Unilever (NYSE:UL) (NYSE:UN) is a supplier of fast moving consumer goods with sales of its products in 190 countries. Unilever, along with Procter & Gamble (NYSE:PG), is one of the most popular companies around the world in the consumer goods sector.
Company Profile (from FinViz)
The company operates through four segments: Personal Care, Foods, Refreshment and Home Care. The Personal Care segment offers skincare and haircare products, deodorants and oral care products. The Foods segment provides soups, bouillons, sauces, snacks, mayonnaise, salad dressings, margarines and spreads. The Refreshment segment offers ice cream, tea-based beverages, weight-management products and nutritionally enhanced staples. The Home Care segment provides home care products such as laundry tablets, powders and liquids, soap bars, and various cleaning products. Unilever PLC offers its products under various brand names, such as Axe, Becel, Flora, Ben & Jerry's, Bertolli, Blue Band, Rama, Brylcreem, Cif, Clear, Comfort, Domestos, Dove, Fissan, Heartbrand, Hellmann's, Amora, Knorr, Lifebuoy, Lipton, Lux, Omo, Pond's, Radox, Rexona, Signal, Closeup, Simple, St Ives, Sunlight, Sunsilk, Surf, TRESemm, Timotei, VO5 and Vaseline. The company was founded in 1885 and is headquartered in London, the United Kingdom. Unilever PLC is a subsidiary of The Unilever Group.
Unilever operates as a single business entity. NV and PLC are the two parent companies of the Unilever Group, having separate legal identities and separate stock exchange listings for their shares. To ensure unity of governance and management, they have the same Directors and are linked by agreements. The Equalization Agreement regulates the mutual rights of the two sets of shareholders, including dividends. There is a one-for-one equivalence between the shares.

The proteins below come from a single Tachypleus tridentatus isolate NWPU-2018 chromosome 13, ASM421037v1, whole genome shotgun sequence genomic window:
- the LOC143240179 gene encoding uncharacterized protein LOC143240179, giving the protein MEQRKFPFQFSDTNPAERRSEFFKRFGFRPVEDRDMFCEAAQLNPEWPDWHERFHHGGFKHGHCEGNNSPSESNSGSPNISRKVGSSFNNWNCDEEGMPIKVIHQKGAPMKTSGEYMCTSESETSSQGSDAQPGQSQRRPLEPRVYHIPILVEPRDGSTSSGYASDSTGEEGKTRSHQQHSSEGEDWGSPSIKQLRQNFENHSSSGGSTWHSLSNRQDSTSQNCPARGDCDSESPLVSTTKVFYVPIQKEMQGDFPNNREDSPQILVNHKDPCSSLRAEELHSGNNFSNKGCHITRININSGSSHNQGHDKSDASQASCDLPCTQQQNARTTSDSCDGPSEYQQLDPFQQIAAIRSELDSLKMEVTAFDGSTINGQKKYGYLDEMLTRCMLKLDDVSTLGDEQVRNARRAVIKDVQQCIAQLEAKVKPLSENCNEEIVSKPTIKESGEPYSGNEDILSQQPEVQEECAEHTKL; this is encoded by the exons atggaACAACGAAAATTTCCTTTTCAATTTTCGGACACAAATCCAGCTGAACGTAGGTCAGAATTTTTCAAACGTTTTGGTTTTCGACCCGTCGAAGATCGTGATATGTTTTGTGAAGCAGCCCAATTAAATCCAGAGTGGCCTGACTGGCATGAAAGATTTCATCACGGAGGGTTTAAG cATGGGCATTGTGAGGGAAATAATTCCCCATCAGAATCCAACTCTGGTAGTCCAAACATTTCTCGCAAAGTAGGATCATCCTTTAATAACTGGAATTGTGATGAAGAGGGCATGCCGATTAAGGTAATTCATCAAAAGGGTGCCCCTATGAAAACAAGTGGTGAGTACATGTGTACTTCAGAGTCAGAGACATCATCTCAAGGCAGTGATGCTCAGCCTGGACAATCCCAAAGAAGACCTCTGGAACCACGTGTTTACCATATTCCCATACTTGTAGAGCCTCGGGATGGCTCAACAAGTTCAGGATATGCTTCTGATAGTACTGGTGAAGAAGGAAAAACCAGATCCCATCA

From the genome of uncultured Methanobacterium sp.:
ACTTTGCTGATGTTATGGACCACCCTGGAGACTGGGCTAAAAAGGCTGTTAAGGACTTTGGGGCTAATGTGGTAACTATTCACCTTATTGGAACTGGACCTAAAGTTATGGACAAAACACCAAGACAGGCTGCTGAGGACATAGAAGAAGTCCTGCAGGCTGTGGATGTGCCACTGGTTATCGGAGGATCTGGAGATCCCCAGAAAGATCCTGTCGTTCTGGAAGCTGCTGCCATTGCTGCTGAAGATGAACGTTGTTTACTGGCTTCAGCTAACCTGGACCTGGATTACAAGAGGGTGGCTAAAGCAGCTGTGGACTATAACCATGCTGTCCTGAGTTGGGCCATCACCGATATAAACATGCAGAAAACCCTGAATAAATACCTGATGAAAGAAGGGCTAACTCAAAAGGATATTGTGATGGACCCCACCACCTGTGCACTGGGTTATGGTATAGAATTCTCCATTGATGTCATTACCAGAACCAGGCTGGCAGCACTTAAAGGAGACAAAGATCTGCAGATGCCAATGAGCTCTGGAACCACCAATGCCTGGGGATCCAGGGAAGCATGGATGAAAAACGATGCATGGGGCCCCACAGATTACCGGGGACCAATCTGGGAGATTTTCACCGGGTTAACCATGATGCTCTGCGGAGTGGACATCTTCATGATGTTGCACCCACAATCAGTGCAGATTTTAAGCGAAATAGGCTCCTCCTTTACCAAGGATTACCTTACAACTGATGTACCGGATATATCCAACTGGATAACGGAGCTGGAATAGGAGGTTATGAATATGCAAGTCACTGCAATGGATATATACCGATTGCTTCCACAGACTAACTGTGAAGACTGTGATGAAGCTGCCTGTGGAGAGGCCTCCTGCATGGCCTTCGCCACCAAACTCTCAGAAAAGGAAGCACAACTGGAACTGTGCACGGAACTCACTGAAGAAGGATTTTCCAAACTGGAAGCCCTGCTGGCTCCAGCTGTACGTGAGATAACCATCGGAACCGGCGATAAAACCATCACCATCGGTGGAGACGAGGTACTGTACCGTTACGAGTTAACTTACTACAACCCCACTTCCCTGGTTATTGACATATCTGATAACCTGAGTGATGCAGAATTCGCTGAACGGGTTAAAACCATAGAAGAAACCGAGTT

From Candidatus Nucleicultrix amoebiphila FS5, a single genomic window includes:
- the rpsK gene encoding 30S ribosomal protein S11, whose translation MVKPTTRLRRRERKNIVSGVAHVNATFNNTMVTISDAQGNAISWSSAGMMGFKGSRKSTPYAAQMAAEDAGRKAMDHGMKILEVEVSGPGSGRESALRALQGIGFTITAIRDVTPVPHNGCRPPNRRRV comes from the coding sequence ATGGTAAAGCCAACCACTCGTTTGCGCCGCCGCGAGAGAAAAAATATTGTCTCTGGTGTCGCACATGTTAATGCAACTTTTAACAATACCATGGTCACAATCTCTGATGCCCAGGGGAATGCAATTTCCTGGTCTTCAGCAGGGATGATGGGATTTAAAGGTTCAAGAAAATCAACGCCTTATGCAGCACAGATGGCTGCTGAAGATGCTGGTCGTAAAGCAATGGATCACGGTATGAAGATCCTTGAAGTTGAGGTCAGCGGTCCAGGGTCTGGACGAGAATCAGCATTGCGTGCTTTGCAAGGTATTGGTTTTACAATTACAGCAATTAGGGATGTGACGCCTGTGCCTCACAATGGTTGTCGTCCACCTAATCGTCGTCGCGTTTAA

Unilever shares are traded on the following stock exchanges - AMS: UNA, LON: ULVR, NYSE: UN, NYSE: UL.
Competition and Industry Peers
Unilever's direct competitors include Procter & Gamble, Nestle (OTCPK:NSRGY), Reckitt Benckiser Group plc (Pvt).
Other industry peers include L'Oreal SA (OTCPK:LRLCY), Kimberly-Clark Corporation (NYSE:KMB), Henkel AG & Co (OTCPK:HENOY), Estee Lauder Companies Inc (NYSE:EL), Beiersdorf Aktiengesellschaft (OTC:BDRFF), Svenska Cellulosa AB (OTCPK:SVCBF), Clorox Company (NYSE:CLX), Church & Dwight Company Inc (NYSE:CHD) etc.
Dividend Yield and Growth
Because Unilever trades on multiple markets under different symbols, I'll will be using the Unilever plc ADR for the discussion about dividends. For North Americans, the advantage of owning UL rather than UN for dividend income resides in the fact that the ADR for UL is UK-based. Due to favorable tax treatments and agreements with UK, no withholding taxes need to be paid if the security is held in a tax-sheltered account.
The current dividend yield at Unilever is approximately 3.75%, which is a good rate for anyone looking for a decent dividend. Unilever is also a dividend grower that has been raising dividends for a number of years. The 5-yr dividend rate is 8.49%. The growth trendline has remained on the uptrend. Future dividend raises are plausible as the current payout ratio is 61%.
The Bull Case